What’s your preferred production setup today?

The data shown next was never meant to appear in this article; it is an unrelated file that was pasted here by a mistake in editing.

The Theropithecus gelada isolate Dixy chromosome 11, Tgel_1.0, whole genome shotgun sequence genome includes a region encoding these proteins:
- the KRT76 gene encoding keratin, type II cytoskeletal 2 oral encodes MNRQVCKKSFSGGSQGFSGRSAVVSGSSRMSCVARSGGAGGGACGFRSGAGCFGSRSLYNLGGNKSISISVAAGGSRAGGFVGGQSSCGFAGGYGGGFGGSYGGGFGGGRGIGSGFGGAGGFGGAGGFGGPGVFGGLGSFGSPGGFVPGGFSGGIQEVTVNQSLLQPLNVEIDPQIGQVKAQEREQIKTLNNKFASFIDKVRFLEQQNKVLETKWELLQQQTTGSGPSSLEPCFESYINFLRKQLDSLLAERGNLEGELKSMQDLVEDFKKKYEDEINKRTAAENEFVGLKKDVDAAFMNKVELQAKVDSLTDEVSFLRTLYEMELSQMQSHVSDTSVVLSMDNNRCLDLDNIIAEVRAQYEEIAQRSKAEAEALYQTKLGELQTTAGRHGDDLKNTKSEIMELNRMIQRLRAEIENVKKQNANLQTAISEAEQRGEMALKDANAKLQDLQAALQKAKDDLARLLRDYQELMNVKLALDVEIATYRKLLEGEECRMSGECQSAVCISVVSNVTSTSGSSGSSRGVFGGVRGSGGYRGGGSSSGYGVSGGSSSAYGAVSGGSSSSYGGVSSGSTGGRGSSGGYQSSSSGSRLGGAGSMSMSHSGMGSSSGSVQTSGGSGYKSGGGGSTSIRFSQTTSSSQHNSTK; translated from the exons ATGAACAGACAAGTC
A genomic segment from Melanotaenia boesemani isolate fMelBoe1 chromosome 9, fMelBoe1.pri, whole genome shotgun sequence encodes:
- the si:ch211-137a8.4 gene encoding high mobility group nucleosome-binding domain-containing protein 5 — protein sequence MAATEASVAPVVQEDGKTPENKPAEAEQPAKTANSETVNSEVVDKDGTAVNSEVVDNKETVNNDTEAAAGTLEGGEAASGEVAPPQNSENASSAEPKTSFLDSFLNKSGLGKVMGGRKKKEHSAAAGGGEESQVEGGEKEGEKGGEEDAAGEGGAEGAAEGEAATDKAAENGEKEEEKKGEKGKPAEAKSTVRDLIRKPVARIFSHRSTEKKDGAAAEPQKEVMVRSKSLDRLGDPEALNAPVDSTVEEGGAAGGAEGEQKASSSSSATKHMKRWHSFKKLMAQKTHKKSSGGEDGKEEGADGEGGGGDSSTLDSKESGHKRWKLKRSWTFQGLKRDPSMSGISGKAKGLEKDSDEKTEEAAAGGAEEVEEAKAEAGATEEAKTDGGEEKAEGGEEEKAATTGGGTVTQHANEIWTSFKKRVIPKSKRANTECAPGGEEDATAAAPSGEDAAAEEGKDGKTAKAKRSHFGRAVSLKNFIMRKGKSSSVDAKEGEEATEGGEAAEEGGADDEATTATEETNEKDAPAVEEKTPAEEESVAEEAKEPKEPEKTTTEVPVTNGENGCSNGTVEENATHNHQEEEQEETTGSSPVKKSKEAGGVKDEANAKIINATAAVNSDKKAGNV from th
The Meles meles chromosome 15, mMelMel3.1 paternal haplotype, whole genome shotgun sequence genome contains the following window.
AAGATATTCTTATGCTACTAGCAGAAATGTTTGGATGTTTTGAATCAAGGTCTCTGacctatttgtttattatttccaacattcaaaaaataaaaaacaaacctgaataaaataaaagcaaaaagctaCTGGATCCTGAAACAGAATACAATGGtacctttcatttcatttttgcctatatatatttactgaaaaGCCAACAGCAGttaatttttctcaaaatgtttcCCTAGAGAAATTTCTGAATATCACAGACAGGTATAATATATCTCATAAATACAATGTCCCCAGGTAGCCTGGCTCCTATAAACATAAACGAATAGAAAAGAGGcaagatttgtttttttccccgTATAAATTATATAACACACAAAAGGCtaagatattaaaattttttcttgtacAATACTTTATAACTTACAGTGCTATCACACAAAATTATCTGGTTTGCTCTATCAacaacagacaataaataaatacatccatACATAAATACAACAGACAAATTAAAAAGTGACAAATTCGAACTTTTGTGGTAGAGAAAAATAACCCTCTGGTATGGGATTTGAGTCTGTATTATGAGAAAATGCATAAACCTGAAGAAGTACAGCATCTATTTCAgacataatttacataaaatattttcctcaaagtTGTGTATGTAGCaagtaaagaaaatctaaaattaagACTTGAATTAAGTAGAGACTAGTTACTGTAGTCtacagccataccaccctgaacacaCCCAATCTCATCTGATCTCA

Quelle Chris: Today, I run off Ableton. I generally use the multitrack window. What I mostly do is spend hours and hours—from about 12 AM until 7 AM—watching and listening to anything and everything. I’ll listen to seven hours of noise radio. Seven hours of Taiwanese commercials from the ’70s and ’80s. Just kind of a search for anything that gives me that jolt. Then I run it back into Ableton. I’ll usually do one full session where I make multiple beats. My go to BPM is 88, I usually run things into Ableton, head straight to 88 BPM and start playing around with everything I got. I’ll start like a folder for each day. I’ll label the folder the day and fill it like Supermarket Sweep. Then I’ll go through and play with everything. I really like utilizing the Internet now. A lot of that comes from just my joy in the past. In the early 2000s, I used to grab a bunch of VHS tapes or sit on PBS and wait for some random strange documentary to come on. Then I would run that into four-track recorder. I like finding things. I’m an audiophile in the more scavenging way. I’ll find something from anything. I walk around my phone or and a portable audio recorder and pick up sounds of steps and construction. You can find awesome rhythm in everything. People will hear certain breaks that I make and be like, “Where’d that come from?” I’ll be like, “That was the part where dude was running down the steps in Annie Get Your Gun.” I’ve been using Ableton since about 2011 when I made Shotgun and Sleek Rifile. It’s such a simple program and a complex program at the same time. For me, all I need is the simplicity. In addition to that, I work with a lot of good homies and great people. I’ll kick it with Chris [Keys] for a couple months and gather a bunch of drum breaks and stuff from Chris. Also Chris Peters, the brother from Detroit. We’d kick it with him and gather a bunch of guitar sounds. I also like going around and gathering sounds from people. I’ll collect them and then occasionally at night, sit and play with everything. Never assume anything can’t be used. That’s kind of my, my motto.